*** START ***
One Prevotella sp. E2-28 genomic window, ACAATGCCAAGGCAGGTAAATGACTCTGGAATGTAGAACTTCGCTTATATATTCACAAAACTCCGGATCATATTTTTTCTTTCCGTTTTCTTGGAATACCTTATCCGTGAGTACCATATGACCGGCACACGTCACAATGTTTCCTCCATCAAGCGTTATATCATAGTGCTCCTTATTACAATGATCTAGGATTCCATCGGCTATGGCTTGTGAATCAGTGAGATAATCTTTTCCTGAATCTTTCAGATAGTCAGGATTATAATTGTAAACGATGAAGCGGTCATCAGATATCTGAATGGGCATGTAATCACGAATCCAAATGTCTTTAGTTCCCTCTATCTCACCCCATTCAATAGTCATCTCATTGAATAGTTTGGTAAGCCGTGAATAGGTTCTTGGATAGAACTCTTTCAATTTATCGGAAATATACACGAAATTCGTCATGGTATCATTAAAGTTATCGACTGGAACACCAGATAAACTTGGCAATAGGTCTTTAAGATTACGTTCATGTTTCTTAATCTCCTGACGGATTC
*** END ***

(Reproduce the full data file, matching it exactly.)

One Prevotella sp. E2-28 genomic window, ACAATGCCAAGGCAGGTAAATGACTCTGGAATGTAGAACTTCGCTTATATATTCACAAAACTCCGGATCATATTTTTTCTTTCCGTTTTCTTGGAATACCTTATCCGTGAGTACCATATGACCGGCACACGTCACAATGTTTCCTCCATCAAGCGTTATATCATAGTGCTCCTTATTACAATGATCTAGGATTCCATCGGCTATGGCTTGTGAATCAGTGAGATAATCTTTTCCTGAATCTTTCAGATAGTCAGGATTATAATTGTAAACGATGAAGCGGTCATCAGATATCTGAATGGGCATGTAATCACGAATCCAAATGTCTTTAGTTCCCTCTATCTCACCCCATTCAATAGTCATCTCATTGAATAGTTTGGTAAGCCGTGAATAGGTTCTTGGATAGAACTCTTTCAATTTATCGGAAATATACACGAAATTCGTCATGGTATCATTAAAGTTATCGACTGGAACACCAGATAAACTTGGCAATAGGTCTTTAAGATTACGTTCATGTTTCTTAATCTCCTGACGGATTC